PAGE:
At bedtime the other night, Justin had a question: “Mom, how did you know I have Asperger’s?”
Caught off-guard, I mumbled something about how he’d always been a little different from other kids, and how eventually we talked to some doctors who helped us figure it out. Then I wondered why he was asking.
“Like, how do I prove that I have it?” he wanted to know.
It turned out that the topic came up at lunchtime one day because one of Justin’s classmates has a more severe form of autism and requires special attention at recess. When Justin mentioned that he also has autism, the kids didn’t believe him.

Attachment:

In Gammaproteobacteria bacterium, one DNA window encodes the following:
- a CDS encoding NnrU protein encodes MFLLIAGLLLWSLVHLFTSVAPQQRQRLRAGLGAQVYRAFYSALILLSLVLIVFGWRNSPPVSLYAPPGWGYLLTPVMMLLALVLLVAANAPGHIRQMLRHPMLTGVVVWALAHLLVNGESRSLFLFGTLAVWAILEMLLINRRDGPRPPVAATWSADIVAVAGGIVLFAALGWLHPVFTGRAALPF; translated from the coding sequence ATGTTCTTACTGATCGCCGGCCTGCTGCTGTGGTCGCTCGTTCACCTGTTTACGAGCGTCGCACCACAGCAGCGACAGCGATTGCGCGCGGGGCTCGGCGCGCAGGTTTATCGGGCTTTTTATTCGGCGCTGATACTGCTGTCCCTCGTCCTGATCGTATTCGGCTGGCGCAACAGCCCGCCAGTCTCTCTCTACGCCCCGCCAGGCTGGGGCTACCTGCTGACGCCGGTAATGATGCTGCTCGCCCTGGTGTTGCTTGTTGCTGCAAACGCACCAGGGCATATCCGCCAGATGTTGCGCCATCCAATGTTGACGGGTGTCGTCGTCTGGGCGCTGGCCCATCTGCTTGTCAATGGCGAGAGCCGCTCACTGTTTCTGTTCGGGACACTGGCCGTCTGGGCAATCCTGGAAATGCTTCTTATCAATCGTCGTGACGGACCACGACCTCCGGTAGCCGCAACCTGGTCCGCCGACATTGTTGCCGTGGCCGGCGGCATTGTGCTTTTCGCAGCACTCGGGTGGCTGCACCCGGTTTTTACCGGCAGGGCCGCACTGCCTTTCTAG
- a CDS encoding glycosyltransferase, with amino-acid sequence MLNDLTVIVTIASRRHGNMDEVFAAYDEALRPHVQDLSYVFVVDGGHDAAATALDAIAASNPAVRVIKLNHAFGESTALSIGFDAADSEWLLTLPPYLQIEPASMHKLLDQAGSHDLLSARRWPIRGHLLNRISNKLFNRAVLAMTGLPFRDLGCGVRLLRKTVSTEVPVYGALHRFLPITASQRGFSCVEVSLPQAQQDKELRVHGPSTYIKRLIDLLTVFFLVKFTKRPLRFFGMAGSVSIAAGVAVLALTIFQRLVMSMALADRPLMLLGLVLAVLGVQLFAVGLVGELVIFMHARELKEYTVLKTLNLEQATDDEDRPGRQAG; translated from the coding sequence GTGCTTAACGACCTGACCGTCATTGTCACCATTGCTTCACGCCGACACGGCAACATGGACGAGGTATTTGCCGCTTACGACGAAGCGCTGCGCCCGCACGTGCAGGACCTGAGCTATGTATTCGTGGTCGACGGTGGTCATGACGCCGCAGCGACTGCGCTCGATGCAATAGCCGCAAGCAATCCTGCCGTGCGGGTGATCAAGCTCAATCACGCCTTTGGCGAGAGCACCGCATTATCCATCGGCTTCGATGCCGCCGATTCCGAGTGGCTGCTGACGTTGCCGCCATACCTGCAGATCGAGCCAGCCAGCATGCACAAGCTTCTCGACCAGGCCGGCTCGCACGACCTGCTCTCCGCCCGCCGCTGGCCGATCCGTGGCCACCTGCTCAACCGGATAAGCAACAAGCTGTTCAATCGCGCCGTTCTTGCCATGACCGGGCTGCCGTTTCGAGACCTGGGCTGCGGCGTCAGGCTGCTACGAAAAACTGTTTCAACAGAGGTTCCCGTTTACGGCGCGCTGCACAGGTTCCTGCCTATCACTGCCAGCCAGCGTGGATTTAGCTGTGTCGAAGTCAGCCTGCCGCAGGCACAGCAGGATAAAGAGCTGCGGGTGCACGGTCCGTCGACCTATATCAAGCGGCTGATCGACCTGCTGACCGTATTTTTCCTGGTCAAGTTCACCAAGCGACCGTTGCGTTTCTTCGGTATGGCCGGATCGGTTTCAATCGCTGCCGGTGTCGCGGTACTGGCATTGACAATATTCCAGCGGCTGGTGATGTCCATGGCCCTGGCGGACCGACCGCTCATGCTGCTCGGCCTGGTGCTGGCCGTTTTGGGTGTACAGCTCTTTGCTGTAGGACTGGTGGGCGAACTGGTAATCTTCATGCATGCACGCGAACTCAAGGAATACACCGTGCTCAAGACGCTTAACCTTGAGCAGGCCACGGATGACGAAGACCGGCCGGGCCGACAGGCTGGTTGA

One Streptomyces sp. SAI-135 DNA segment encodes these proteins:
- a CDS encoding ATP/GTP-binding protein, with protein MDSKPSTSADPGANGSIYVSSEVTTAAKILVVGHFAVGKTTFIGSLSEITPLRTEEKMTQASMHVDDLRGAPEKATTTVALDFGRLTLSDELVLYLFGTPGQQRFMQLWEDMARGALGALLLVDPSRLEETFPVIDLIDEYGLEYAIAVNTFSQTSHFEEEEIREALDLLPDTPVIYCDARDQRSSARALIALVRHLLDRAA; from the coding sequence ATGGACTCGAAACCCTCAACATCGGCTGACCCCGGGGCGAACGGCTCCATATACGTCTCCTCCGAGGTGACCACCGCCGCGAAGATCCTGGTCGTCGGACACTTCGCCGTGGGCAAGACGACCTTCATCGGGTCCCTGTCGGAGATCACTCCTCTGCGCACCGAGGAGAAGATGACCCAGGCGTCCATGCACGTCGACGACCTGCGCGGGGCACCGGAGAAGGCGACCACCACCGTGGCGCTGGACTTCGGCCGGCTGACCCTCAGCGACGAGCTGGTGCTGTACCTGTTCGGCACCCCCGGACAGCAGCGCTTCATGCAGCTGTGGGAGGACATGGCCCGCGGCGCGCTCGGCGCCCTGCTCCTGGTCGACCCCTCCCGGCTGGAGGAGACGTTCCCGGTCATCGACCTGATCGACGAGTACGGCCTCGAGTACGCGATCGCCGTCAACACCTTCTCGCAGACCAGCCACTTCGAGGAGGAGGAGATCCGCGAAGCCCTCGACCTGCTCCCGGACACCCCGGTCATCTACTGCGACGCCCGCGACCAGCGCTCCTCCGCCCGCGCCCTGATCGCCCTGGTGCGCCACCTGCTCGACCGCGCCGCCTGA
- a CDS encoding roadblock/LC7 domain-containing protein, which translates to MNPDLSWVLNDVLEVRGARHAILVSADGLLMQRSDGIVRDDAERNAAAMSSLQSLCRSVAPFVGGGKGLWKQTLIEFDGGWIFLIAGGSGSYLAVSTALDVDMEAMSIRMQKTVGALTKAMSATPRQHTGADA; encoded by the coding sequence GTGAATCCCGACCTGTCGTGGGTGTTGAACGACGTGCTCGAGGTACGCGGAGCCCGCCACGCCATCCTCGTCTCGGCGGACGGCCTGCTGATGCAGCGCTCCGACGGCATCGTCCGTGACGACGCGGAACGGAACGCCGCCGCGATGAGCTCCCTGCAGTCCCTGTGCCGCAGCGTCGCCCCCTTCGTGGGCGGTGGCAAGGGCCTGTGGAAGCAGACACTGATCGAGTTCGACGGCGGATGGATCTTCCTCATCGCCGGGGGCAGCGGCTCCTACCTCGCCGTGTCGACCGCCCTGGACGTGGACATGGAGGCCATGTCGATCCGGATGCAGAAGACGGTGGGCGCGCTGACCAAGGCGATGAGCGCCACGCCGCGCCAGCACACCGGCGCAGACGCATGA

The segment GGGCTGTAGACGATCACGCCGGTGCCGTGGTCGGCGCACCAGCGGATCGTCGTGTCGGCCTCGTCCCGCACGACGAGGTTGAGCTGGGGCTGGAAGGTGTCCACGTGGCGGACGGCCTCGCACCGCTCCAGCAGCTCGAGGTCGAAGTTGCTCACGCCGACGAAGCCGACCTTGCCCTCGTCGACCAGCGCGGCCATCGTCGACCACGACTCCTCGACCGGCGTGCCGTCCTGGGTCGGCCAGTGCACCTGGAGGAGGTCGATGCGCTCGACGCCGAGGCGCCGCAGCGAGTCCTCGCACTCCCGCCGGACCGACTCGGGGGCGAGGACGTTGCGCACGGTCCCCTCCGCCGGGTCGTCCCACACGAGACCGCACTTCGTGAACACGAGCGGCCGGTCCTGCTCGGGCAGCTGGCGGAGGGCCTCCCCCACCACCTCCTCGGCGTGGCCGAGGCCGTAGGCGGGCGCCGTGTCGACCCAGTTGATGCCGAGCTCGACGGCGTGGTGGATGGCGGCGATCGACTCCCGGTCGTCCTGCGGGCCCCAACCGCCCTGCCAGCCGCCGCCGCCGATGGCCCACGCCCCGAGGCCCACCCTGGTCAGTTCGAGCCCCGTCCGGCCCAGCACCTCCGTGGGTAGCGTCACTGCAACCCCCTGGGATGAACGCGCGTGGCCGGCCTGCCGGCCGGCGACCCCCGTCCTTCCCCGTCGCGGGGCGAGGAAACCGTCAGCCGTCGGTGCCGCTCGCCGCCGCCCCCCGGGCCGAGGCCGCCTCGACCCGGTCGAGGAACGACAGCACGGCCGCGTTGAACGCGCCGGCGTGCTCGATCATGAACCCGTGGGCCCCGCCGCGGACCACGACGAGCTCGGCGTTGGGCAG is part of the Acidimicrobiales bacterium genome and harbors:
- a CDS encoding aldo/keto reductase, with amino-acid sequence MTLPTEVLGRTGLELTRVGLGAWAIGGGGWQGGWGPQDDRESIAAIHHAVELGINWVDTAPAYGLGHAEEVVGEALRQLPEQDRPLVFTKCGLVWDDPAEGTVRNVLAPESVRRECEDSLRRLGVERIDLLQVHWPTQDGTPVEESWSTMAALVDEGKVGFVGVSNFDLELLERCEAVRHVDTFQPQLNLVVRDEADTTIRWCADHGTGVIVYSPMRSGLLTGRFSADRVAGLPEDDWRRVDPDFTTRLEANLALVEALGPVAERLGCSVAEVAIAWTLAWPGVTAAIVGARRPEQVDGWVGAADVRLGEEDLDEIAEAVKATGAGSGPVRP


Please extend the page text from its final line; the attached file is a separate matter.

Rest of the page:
Justin does not have the classic kind of autism that comes with severe language delays and a withdrawal into an inner world. And he doesn’t have the Rain Man kind that comes with genius-level abilities in certain areas. He has the invisible kind.
Asperger’s is called an invisible disability because most of the time, you wouldn’t know it was there. Yes, Justin takes language very literally. And yes, he tends to miss obvious social cues. But on the surface, the gap between him and his peers is narrow enough that he doesn’t really stand out. Much to his chagrin, apparently.
Rather than hiding from his diagnosis and trying to blend in with his classmates, my son was actively looking for a way to demonstrate that he was different.
How cool is that?